I was actually 17. I used to play in a bar from that age too, then I celebrated my 18th in there and the management was like, "You lying cunt," but I managed to avoid the sack. The music I played at that age was super underground and specialist (again, thank Rubadub), so people, while pretty surprised, would take me seriously. But usually, there were only 50 of them there. Haha.
8. How did the XOYO residency come about?
They just asked me and I jumped at it. I'm Numbers till I die, but there are a lot of us and we work as a committee wherein democracy rules, so it's nice to be able to break out on your own sometimes and have the final say. I'm a bit of a control freak, so it's definitely what I needed at this time. It's been going so well so far. The crowd and guests have all been amazing.
9. For readers who haven't been to a party at XOYO, how would you describe the vibe compared to other clubs?
I wasn't a huge fan of XOYO when they first opened, but then they refitted it and completely transformed the club and I love it now. We've done six parties and the vibe has been unreal at each one; from as early as 10 p.m. people are whistling and shouting. It's been the best I've seen in there personally, although unfortunately, I didn't make it to any of the Eats Everything or 2 Bears parties. The guys from the club brought in a huge Rane rotary mixer for me, and I brought in a big neon Jackmaster sign for behind the booth and it's made the venue look and sound so good. I'm smiling just thinking about what's to come from the rest of the season.
10. As a resident DJ, what do you consider your main roles to be?
A good and gradual warm up, crescendo, and a huge finish. Make it your own whilst paying respect to your guests, musically.
11. It's late and you're drunk after a gig. Where are you going to eat?
Usually, I don't have an appetite after a show. I won't explain that one. I'm sure you know what I'm saying.
12. If you could go back to back with literally anyone (non-DJs included), who would it be?
13. Over time, has the challenge of playing with an eclectic range of friends helped you improve your own sets when you're playing alone?
Yes. I think I learn from every single DJ I've seen or played alongside. Even when they are shit. Especially when they are shit actually. It's a reminder to keep doing the things you do right, and not fall into bad habits, which I've been guilty of in the past.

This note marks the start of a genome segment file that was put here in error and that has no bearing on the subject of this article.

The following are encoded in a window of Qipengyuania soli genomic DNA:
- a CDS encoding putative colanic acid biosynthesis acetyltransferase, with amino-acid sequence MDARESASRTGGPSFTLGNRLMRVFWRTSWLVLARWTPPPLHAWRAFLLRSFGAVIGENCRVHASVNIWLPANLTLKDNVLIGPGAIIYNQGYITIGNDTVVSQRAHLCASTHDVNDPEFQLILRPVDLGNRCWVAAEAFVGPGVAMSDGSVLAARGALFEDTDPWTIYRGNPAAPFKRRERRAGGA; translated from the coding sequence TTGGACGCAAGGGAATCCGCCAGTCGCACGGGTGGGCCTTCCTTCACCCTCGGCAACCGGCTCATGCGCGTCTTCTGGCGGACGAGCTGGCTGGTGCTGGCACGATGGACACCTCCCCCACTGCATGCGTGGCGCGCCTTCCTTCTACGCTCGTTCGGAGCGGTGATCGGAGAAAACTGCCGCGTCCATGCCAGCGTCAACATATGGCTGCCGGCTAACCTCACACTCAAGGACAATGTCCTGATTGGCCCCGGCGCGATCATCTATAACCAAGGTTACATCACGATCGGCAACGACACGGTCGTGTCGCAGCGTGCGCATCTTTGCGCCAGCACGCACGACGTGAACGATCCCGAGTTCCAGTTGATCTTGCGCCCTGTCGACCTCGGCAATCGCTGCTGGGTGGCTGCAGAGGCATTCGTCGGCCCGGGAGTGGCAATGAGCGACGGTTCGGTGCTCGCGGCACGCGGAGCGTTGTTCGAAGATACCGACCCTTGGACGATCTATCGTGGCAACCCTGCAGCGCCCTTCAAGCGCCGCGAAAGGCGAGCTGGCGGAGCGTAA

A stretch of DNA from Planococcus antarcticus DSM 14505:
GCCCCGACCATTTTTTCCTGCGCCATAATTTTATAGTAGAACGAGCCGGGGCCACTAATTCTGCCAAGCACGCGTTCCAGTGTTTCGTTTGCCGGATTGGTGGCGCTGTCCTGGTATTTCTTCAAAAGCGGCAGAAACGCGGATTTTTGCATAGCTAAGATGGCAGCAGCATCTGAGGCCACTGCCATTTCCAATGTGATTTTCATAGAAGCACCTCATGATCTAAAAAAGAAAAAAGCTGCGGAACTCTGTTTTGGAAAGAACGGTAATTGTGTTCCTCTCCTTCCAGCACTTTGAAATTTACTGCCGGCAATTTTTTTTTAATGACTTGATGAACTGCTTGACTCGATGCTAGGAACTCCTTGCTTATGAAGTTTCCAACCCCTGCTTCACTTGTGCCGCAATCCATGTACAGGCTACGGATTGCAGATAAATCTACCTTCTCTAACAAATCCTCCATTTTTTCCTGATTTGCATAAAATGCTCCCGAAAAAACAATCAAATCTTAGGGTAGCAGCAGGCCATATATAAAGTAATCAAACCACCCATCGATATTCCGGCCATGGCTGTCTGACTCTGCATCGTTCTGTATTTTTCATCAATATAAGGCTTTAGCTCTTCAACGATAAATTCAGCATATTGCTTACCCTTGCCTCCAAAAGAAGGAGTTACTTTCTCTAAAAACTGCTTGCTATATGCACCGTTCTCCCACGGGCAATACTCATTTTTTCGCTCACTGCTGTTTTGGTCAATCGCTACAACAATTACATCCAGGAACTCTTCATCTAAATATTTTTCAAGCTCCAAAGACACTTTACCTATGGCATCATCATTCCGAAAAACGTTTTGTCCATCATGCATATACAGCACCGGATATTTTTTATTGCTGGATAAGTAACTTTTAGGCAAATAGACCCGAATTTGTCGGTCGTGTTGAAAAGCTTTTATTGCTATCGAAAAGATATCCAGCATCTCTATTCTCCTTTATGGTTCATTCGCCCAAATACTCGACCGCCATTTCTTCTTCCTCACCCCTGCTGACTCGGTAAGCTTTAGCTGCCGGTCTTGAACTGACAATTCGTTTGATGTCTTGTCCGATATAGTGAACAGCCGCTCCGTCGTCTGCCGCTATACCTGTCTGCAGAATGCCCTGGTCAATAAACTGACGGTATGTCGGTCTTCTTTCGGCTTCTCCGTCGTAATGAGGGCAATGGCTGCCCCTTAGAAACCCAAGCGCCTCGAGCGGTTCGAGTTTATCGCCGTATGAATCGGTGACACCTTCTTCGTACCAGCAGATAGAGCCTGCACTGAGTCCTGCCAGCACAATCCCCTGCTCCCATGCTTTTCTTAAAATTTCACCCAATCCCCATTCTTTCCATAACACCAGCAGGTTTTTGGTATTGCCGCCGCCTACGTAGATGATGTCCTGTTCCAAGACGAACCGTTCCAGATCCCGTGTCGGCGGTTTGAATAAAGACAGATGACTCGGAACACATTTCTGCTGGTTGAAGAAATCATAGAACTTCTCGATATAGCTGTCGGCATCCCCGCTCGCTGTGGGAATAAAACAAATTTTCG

14. What's a typical Jackmaster day like leading up to a gig?
These days, I always try to sleep beforehand if possible. I'm traveling all the time and it fucks you up over time. I'll eat some good room service and have a few pints whilst selecting tunes to get me in the mood and get my mind state to a place closer to that of the crowd.
15. Is there ever a time where DJing starts to feel like a "real job"?
I always said that when it did, I would quit. But yeah, when the gigs are shit and you have to do stuff like travel straight from the club to the airport, and take three flights to get home without sleep. But even if it feels like a real job, it's still the best real job in the world.
16. What do you do to prevent the endless party loop from getting stale?
Surround yourself with people who have dynamite banter and care about you, rather than just hangers and "yes men." There are certain friends I have that I find impossible to be in a bad mood around, just because they're so funny. They know who they are.
17. Are there any tracks or artists in particular that you are playing constantly these days?
If I tell you that, then everyone will start playing them. I've been bringing back Prince's "Controversy" a lot at the moment though, plus a couple of new bits from Skream and Jasper James.
18. What was the last non-electronic concert you attended?
I can't even remember the last one. That is bad. Of course Prince played Glasgow when I was out of town. Maybe a Chic gig last year was the last time. It was excellent of course.
19. What was the last video you watched on YouTube?
20. What's the first thing you'll do after answering these questions?
My sleeping pattern in Ibiza is fucked. It's 5:25 a.m. so I'm going to go to the 24-hour McDonald's now, sneak in a few hours of House Of Cards on Netflix, fall asleep in the sun for a bit, then try and find some inspiring music for this weekend's shows.